It is a beautiful Friday morning. Sun is shining bright and you are just about to enter your office. You are feeling happy and excited because you finished installing Exchange 2013 two weeks ago on a single physical server; everything is working great. But, you know, you need that second server for high availability so you already made your case to management. After those long conversations where management is complaining about “budget” and you are trying to convince them with “the reasons why you need” it; they finally approved your request. So this morning you received your brand new second physical server.
After few hours, you have your Second Exchange 2013 server and Database Availability Group is up, configured with all the best practices in place. You do not even realize, how time passed so fast. It is already lunch time! Your buddy joins you at one of your favourite restaurants for a great lunch. And all you talk about is Exchange, Exchange, and Exchange: “What a great day already, now I shall get rid of these databases and create new ones in DAG and move every mailbox there”
You head back to office feeling the passion to finish what you started and you concentrate on planning to move all mailboxes. You have limited storage until you get rid of those local databases because you planned a new database storage structure after realizing that you can really use Exchange 2013 AutoReseed feature. You carefully calculate the transaction log space for each database. Cross checking mailboxes that you are going to move and you create nice batch files for the new batch migration framework on Exchange 2013 Exchange Administration Center.
You are ready! You have your batch files in CSV format, you are confident that if you move all the mailboxes in those CSV files at once you will not have any problems because you have enough space for database growth and the transaction log space.
You go to Exchange Administration Center. Quickly finding your way to migration page and you create a new migration batch for the first CSV file. You are feeling good and confident but there is something wrong going on. “Why do transaction logs are getting generated on a database which is neither the source or the target! I am going to run out of space on that volume if I run the rest of the batches!!!” You are thinking of turning circular logging on for that database. “But wait, why is this happening? What did I do wrong! What is the problem/solution?”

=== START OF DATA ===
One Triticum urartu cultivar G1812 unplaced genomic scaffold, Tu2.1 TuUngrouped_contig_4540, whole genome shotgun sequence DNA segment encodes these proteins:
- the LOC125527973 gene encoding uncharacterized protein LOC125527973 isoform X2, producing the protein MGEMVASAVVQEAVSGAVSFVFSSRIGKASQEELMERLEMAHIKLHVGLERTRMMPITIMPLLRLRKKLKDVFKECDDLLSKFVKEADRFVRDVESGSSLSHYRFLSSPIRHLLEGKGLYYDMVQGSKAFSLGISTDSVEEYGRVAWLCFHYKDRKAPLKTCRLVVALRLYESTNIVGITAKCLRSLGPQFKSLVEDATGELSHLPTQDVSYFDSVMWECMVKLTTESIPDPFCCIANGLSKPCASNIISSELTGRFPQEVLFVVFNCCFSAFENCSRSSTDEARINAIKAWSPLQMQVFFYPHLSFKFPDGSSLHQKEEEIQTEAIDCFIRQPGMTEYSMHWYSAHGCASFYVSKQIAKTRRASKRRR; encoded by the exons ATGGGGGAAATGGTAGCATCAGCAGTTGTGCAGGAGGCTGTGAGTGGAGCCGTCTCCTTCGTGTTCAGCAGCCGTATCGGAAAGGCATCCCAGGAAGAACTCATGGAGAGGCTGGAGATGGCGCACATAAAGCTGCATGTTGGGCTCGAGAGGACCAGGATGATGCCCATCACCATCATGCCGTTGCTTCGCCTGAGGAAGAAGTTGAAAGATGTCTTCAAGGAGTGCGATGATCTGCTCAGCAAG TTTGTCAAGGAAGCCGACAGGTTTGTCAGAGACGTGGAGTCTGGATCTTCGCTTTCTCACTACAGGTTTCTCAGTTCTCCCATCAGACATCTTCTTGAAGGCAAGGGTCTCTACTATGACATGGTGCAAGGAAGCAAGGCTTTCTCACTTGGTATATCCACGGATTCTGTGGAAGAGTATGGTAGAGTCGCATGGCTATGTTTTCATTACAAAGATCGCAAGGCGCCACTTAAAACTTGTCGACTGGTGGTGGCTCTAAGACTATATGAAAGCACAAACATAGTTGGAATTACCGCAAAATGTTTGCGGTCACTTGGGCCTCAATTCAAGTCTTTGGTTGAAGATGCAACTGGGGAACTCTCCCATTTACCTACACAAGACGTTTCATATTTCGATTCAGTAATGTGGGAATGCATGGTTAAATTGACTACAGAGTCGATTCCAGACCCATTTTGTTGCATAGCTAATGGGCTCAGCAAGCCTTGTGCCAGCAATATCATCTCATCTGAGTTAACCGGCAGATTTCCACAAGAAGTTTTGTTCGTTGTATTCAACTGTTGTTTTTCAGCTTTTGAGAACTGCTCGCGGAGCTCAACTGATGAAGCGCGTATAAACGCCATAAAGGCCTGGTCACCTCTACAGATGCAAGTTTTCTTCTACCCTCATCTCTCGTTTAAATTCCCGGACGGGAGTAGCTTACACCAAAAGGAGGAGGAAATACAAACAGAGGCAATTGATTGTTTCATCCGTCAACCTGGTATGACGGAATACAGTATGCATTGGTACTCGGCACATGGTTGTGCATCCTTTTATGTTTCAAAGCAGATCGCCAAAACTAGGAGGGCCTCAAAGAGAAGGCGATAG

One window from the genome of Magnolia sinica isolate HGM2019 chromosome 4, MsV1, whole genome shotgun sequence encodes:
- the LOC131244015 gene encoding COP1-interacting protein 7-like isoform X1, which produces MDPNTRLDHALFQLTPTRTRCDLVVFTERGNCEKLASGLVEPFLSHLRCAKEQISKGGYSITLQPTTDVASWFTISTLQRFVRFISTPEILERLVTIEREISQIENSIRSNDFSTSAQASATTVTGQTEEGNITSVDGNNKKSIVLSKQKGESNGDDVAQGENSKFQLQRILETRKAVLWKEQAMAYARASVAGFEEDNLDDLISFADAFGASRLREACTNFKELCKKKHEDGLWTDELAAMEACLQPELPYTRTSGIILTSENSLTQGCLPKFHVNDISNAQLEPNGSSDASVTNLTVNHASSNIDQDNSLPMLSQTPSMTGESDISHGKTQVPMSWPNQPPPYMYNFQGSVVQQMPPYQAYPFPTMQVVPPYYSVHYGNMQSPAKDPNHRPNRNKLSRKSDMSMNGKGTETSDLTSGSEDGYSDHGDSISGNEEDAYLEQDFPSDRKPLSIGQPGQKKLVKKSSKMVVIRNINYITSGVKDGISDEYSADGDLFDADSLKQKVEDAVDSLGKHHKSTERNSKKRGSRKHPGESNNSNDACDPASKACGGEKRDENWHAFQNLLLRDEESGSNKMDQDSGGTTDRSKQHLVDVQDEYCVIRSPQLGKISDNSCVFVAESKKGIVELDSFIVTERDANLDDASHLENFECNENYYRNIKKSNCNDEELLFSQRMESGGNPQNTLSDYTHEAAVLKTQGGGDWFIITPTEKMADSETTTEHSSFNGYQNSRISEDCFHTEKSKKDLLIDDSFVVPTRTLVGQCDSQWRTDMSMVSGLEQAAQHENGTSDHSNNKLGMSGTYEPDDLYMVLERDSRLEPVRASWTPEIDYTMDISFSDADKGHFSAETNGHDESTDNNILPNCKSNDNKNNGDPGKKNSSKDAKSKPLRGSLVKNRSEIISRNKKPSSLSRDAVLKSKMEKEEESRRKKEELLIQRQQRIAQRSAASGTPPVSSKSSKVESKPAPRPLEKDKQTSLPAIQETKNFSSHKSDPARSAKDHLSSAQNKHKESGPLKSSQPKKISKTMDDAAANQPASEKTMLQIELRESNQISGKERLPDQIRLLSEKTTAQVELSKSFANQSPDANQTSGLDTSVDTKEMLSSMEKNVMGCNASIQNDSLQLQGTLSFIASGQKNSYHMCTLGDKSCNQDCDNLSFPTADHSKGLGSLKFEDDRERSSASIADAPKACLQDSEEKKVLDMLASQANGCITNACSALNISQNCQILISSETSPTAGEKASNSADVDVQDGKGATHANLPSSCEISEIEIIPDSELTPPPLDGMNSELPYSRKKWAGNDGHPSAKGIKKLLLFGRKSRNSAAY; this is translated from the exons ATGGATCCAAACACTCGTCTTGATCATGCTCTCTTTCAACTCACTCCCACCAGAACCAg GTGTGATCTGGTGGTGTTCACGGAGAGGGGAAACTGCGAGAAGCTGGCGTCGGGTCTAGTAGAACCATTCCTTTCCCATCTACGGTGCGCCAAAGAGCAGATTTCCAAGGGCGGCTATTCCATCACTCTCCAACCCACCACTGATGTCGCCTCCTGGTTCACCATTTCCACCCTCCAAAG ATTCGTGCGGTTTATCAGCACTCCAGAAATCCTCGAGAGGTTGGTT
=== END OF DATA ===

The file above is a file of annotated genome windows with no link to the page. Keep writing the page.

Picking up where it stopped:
Answer is NOTHING! Nothing is wrong and there is NO solution because this is NOT a problem it is by design…
You just missed an important information that you need to know about moving mailboxes in Exchange 2013. If you are using EAC it will use New-MigrationBatch cmdlet and New-MigrationBatch cmdlet uses a system migration mailbox “Migration.8f3e7716-2011-43e4-96b1-aba62d229136” to keep the metadata.
“Assume that you use the Migration wizard in Exchange Administration Center or *-MigrationBatch commands to move mailboxes in Microsoft Exchange Server 2013. In this situation, transaction logs are generated for the mailbox database that hosts the “Migration.8f3e7716-2011-43e4-96b1-aba62d229136″ system mailbox. This issue occurs even though the mailbox database that hosts the Migration mailbox is neither the source or target mailbox database. The transactions logs that are generated may be very large, depending on the size of mailboxes that are moved, and could lead to disk space issues.”
And the cause is
“The behavior is by design. The migration batch framework uses the “Migration.8f3e7716-2011-43e4-96b1-aba62d229136″ arbitration mailbox to store migration metadata (such as batches and migration user information). This behavior generates transaction logs.”
To read the KB Article Click here.
So, while moving mailboxes around databases if you think it will be a problem to generate transaction logs on the database where Migration System Mailbox is (Due to large metadata), than you should consider the following options.
- Turn on Circular Logging for the database where Migration System Mailbox is. (Circular logging is evil don’t do it if you have important mailboxes on that database, lol).
- Go back to your Exchange 2010 days and use New-MoveRequest to move mailboxes.
- Move the transaction log path to a very large volume for the database where Migration System Mailbox is.
Have a nice weekend…